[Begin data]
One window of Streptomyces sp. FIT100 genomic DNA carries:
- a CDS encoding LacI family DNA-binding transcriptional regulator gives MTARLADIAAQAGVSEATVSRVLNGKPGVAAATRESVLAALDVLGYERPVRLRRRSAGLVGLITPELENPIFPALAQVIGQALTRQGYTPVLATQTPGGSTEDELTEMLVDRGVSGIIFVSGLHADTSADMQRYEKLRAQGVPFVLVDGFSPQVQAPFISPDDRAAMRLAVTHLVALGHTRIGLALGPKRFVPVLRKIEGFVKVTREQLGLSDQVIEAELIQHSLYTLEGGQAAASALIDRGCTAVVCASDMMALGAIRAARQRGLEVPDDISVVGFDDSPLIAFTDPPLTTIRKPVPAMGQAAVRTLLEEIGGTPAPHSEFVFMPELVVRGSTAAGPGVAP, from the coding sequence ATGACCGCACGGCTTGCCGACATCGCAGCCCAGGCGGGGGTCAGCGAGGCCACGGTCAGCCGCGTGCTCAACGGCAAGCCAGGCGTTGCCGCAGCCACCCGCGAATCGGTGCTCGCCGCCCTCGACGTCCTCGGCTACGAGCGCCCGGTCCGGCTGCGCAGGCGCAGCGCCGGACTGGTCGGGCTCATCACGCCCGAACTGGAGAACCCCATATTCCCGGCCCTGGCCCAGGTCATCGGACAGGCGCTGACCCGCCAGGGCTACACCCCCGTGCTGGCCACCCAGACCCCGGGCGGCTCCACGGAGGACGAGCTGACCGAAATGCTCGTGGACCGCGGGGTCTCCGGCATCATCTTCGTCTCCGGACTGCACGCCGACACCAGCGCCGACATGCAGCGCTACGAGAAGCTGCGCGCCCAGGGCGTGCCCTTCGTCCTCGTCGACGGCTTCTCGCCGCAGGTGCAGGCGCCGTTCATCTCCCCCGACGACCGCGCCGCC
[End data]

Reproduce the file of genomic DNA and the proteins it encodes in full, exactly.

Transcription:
One window of Streptomyces sp. FIT100 genomic DNA carries:
- a CDS encoding LacI family DNA-binding transcriptional regulator gives MTARLADIAAQAGVSEATVSRVLNGKPGVAAATRESVLAALDVLGYERPVRLRRRSAGLVGLITPELENPIFPALAQVIGQALTRQGYTPVLATQTPGGSTEDELTEMLVDRGVSGIIFVSGLHADTSADMQRYEKLRAQGVPFVLVDGFSPQVQAPFISPDDRAAMRLAVTHLVALGHTRIGLALGPKRFVPVLRKIEGFVKVTREQLGLSDQVIEAELIQHSLYTLEGGQAAASALIDRGCTAVVCASDMMALGAIRAARQRGLEVPDDISVVGFDDSPLIAFTDPPLTTIRKPVPAMGQAAVRTLLEEIGGTPAPHSEFVFMPELVVRGSTAAGPGVAP, from the coding sequence ATGACCGCACGGCTTGCCGACATCGCAGCCCAGGCGGGGGTCAGCGAGGCCACGGTCAGCCGCGTGCTCAACGGCAAGCCAGGCGTTGCCGCAGCCACCCGCGAATCGGTGCTCGCCGCCCTCGACGTCCTCGGCTACGAGCGCCCGGTCCGGCTGCGCAGGCGCAGCGCCGGACTGGTCGGGCTCATCACGCCCGAACTGGAGAACCCCATATTCCCGGCCCTGGCCCAGGTCATCGGACAGGCGCTGACCCGCCAGGGCTACACCCCCGTGCTGGCCACCCAGACCCCGGGCGGCTCCACGGAGGACGAGCTGACCGAAATGCTCGTGGACCGCGGGGTCTCCGGCATCATCTTCGTCTCCGGACTGCACGCCGACACCAGCGCCGACATGCAGCGCTACGAGAAGCTGCGCGCCCAGGGCGTGCCCTTCGTCCTCGTCGACGGCTTCTCGCCGCAGGTGCAGGCGCCGTTCATCTCCCCCGACGACCGCGCCGCC